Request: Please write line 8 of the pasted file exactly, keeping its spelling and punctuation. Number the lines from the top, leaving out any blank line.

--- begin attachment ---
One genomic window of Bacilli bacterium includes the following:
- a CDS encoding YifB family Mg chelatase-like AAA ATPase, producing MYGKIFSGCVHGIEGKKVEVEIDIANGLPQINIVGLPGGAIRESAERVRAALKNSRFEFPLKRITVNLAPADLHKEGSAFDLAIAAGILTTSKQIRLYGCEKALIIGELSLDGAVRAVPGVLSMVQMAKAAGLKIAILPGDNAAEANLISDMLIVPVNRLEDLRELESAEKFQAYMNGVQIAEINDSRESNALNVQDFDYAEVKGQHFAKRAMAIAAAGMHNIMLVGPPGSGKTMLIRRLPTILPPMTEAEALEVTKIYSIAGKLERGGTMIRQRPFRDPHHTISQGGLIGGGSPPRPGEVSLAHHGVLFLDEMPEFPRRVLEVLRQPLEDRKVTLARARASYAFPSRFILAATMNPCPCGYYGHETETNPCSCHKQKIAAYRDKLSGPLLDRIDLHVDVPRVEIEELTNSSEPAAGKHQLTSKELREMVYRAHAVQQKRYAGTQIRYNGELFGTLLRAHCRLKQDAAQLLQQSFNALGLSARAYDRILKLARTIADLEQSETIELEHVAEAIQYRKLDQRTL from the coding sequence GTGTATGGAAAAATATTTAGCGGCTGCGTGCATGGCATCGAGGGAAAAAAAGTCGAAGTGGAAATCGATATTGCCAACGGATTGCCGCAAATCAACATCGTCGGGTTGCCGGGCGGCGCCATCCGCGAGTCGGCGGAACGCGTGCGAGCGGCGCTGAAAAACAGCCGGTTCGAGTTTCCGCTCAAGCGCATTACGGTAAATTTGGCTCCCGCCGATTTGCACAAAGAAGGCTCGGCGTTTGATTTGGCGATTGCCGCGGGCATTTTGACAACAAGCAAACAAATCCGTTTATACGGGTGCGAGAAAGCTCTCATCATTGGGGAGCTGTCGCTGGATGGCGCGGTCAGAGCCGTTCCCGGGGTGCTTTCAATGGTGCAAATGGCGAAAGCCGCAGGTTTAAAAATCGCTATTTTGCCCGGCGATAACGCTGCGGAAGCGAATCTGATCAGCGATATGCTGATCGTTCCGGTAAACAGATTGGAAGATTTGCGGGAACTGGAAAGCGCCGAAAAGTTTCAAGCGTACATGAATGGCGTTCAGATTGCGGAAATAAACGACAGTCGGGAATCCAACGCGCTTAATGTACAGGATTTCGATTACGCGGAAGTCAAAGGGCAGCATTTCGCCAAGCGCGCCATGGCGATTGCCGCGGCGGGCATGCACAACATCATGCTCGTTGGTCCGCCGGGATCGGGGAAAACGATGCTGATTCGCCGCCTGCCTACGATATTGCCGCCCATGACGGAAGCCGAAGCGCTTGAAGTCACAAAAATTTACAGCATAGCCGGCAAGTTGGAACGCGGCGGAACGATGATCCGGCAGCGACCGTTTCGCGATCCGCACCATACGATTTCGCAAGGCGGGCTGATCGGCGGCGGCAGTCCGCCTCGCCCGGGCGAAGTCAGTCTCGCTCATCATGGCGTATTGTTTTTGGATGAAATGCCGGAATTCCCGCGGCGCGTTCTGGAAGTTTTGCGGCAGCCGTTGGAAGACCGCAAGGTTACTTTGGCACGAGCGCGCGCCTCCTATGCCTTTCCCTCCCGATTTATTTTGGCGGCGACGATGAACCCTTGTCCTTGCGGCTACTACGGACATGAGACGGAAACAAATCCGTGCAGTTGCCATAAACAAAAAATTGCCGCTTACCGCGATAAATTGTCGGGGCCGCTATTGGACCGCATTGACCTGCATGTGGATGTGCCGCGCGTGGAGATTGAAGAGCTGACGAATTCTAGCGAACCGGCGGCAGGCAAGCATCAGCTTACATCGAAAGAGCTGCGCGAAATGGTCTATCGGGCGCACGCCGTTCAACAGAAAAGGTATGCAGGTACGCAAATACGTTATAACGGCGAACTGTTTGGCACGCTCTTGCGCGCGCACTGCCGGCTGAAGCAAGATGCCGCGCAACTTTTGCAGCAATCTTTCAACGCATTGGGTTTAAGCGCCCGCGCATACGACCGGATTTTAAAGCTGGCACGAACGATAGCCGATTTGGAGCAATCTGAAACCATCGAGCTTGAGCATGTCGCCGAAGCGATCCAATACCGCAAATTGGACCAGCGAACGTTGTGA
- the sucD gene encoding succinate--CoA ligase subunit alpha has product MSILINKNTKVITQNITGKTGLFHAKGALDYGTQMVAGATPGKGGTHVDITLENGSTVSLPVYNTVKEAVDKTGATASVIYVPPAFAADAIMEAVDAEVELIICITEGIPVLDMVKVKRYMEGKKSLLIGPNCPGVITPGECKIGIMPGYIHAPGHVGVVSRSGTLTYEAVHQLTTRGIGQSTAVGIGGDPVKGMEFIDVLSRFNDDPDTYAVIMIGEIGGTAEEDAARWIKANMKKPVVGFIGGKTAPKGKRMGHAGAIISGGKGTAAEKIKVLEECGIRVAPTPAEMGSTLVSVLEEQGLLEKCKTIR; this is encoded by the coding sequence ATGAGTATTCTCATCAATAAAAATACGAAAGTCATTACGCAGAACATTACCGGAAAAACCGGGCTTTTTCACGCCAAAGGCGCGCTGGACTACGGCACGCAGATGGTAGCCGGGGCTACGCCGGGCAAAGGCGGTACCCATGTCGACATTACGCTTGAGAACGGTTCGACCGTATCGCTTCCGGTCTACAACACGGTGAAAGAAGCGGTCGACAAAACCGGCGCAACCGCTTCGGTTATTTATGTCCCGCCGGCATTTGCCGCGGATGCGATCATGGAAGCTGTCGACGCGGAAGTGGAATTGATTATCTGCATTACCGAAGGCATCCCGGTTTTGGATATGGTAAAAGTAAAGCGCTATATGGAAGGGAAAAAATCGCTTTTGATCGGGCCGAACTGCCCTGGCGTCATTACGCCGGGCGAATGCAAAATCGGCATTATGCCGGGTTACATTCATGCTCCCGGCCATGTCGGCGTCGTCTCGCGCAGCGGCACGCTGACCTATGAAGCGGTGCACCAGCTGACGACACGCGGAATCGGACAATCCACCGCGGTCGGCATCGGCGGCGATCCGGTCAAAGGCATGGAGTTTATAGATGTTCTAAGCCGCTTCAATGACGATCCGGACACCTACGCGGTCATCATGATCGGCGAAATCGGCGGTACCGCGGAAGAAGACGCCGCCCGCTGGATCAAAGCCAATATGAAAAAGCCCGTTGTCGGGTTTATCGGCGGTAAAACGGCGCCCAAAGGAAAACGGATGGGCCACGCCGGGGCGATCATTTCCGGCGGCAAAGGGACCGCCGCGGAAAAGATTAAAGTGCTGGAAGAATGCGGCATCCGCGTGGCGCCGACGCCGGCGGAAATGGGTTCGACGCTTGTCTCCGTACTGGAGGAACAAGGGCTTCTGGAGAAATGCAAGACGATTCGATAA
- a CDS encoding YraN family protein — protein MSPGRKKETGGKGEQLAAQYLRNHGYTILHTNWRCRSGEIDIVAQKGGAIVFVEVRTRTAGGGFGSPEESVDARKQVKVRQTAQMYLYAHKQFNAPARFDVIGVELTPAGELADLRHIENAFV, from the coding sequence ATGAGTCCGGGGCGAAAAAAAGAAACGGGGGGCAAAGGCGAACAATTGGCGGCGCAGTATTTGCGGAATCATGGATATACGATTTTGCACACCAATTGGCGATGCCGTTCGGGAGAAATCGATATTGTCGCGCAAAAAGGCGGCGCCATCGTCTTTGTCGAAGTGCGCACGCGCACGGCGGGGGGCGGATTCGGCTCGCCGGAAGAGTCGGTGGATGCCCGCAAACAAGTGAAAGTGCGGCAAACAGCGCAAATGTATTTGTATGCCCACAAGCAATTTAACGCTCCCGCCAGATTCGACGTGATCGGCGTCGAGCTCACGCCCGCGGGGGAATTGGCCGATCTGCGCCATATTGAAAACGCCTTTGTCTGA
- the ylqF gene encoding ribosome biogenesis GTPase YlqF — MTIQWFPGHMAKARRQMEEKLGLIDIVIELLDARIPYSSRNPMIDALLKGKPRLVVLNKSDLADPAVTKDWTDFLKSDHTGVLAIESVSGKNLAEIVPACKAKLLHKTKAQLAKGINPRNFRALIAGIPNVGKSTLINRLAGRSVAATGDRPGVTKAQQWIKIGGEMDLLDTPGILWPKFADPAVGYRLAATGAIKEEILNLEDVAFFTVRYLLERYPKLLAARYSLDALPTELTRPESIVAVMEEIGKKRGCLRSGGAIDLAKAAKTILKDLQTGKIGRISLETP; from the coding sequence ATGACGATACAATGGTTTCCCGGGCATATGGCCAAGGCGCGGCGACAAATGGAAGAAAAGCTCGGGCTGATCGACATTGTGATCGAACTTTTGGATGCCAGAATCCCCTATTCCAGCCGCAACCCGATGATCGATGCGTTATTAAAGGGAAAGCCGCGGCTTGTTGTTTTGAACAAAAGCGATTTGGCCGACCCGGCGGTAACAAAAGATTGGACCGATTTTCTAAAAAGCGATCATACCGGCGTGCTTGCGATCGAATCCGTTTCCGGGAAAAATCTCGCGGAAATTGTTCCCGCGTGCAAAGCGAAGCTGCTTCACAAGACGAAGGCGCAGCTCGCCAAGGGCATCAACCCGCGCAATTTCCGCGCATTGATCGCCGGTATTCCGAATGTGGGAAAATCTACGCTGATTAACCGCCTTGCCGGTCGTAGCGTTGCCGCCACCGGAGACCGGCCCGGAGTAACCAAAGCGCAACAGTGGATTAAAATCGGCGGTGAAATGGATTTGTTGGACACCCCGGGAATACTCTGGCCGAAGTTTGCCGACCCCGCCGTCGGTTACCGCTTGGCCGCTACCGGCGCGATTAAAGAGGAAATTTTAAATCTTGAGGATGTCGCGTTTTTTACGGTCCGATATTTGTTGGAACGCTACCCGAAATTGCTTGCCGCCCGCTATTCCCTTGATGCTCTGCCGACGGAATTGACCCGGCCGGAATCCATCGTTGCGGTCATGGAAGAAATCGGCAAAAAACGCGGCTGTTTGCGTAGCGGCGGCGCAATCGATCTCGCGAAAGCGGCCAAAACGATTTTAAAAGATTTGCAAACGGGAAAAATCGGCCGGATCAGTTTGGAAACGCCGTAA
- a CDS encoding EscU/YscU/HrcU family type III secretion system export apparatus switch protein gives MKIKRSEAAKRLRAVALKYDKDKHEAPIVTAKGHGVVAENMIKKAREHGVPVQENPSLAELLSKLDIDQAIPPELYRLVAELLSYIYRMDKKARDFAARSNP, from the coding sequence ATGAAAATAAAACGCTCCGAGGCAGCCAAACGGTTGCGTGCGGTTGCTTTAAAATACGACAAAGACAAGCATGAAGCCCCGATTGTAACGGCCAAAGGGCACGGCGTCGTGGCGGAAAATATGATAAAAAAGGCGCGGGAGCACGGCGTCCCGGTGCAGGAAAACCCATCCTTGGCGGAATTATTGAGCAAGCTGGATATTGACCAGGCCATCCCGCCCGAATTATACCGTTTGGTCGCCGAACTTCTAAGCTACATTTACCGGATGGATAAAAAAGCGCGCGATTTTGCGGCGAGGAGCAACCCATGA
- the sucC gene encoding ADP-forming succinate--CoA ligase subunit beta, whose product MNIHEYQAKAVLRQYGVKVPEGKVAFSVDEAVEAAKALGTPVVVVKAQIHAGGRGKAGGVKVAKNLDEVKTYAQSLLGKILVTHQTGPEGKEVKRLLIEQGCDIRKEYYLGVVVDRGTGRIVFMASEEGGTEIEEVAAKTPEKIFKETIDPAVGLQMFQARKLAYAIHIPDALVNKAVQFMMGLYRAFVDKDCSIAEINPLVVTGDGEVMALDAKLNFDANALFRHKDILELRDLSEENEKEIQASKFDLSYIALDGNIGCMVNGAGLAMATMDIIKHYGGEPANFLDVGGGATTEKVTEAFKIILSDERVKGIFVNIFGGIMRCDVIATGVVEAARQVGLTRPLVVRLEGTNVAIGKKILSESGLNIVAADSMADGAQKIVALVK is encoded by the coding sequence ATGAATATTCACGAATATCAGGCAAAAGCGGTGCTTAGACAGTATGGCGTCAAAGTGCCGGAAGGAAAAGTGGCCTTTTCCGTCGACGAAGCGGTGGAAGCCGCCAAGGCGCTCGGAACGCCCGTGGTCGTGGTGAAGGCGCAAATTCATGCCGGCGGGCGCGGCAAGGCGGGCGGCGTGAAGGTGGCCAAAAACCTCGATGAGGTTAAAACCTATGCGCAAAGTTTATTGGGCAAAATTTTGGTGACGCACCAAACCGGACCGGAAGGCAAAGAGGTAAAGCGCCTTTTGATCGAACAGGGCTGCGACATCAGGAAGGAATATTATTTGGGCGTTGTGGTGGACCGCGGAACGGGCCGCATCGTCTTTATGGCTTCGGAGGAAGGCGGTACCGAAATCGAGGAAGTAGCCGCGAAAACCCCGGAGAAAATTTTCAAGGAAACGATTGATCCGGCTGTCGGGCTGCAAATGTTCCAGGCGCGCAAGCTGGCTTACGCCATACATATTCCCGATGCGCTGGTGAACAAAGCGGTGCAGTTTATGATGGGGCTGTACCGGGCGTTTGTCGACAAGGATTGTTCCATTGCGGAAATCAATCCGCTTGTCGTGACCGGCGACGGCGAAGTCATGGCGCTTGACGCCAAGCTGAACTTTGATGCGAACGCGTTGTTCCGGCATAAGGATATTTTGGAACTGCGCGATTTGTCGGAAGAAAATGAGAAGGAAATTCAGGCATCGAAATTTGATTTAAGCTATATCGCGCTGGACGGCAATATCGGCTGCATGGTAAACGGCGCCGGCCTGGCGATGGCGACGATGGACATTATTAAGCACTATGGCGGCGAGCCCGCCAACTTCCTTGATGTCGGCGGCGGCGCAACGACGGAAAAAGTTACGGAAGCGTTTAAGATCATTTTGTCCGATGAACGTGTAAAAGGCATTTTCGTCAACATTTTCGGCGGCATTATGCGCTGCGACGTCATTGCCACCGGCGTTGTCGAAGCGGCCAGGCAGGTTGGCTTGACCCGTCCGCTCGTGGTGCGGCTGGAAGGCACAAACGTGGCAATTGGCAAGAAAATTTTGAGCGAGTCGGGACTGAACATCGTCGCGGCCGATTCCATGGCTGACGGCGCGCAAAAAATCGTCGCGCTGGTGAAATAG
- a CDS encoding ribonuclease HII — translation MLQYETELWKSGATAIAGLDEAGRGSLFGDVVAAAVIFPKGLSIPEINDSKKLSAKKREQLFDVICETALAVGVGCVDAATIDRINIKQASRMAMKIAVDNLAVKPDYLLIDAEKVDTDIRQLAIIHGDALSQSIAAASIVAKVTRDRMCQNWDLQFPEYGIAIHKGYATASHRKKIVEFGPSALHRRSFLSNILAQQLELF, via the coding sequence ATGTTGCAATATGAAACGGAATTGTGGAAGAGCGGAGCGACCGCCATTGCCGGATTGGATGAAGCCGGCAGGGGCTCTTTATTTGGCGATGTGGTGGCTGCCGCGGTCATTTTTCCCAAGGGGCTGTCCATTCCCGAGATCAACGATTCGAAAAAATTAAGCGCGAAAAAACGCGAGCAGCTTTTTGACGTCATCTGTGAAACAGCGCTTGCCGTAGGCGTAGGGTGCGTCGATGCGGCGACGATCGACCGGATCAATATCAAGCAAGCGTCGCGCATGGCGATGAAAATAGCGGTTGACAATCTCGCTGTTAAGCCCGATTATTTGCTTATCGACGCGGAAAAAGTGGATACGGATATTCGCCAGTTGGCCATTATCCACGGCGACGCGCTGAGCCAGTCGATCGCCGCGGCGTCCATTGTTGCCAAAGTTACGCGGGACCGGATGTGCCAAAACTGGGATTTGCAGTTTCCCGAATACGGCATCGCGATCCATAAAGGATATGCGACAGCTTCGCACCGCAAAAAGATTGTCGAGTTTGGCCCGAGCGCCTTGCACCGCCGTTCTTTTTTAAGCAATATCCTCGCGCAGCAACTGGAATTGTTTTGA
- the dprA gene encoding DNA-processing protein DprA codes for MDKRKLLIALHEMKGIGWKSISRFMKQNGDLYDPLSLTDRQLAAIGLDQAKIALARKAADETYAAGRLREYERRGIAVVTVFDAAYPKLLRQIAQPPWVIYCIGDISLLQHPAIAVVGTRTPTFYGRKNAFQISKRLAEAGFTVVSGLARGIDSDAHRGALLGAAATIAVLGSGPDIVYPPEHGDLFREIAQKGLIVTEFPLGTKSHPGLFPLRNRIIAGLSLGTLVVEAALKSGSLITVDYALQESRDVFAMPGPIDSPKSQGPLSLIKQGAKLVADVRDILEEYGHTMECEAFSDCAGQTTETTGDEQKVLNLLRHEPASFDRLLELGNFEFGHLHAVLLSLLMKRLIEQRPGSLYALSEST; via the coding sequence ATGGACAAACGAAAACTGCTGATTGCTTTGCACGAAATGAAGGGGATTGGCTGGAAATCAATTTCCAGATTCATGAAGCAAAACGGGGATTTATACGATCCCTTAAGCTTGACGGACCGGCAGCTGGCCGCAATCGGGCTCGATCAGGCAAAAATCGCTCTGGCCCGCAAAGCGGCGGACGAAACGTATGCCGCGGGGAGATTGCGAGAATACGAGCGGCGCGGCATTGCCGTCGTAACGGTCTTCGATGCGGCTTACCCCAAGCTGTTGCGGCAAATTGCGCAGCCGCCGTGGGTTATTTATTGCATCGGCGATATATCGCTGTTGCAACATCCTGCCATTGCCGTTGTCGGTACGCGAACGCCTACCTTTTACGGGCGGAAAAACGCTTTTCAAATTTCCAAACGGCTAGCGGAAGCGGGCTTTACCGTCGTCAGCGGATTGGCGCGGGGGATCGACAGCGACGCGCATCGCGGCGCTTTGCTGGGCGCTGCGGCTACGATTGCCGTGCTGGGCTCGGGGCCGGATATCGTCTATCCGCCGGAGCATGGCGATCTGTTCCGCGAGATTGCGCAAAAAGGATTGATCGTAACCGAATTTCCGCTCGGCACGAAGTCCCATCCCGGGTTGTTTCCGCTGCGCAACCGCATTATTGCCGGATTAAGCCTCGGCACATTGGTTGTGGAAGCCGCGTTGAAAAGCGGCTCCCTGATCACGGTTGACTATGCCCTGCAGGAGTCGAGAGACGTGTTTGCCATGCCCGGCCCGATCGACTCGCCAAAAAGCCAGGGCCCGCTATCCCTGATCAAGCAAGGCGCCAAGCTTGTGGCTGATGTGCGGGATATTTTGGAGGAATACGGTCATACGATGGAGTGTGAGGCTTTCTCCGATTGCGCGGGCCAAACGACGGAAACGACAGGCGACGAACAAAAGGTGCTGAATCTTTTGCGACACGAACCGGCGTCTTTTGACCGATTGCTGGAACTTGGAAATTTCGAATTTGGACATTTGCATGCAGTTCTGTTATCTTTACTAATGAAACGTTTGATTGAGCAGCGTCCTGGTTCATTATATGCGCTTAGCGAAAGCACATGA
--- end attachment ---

- a CDS encoding ribonuclease HII — translation MLQYETELWKSGATAIAGLDEAGRGSLFGDVVAAAVIFPKGLSIPEINDSKKLSAKKREQLFDVICETALAVGVGCVDAATIDRINIKQASRMAMKIAVDNLAVKPDYLLIDAEKVDTDIRQLAIIHGDALSQSIAAASIVAKVTRDRMCQNWDLQFPEYGIAIHKGYATASHRKKIVEFGPSALHRRSFLSNILAQQLELF, via the coding sequence ATGTTGCAATATGAAACGGAATTGTGGAAGAGCGGAGCGACCGCCATTGCCGGATTGGATGAAGCCGGCAGGGGCTCTTTATTTGGCGATGTGGTGGCTGCCGCGGTCATTTTTCCCAAGGGGCTGTCCATTCCCGAGATCAACGATTCGAAAAAATTAAGCGCGAAAAAACGCGAGCAGCTTTTTGACGTCATCTGTGAAACAGCGCTTGCCGTAGGCGTAGGGTGCGTCGATGCGGCGACGATCGACCGGATCAATATCAAGCAAGCGTCGCGCATGGCGATGAAAATAGCGGTTGACAATCTCGCTGTTAAGCCCGATTATTTGCTTATCGACGCGGAAAAAGTGGATACGGATATTCGCCAGTTGGCCATTATCCACGGCGACGCGCTGAGCCAGTCGATCGCCGCGGCGTCCATTGTTGCCAAAGTTACGCGGGACCGGATGTGCCAAAACTGGGATTTGCAGTTTCCCGAATACGGCATCGCGATCCATAAAGGATATGCGACAGCTTCGCACCGCAAAAAGATTGTCGAGTTTGGCCCGAGCGCCTTGCACCGCCGTTCTTTTTTAAGCAATATCCTCGCGCAGCAACTGGAATTGTTTTGA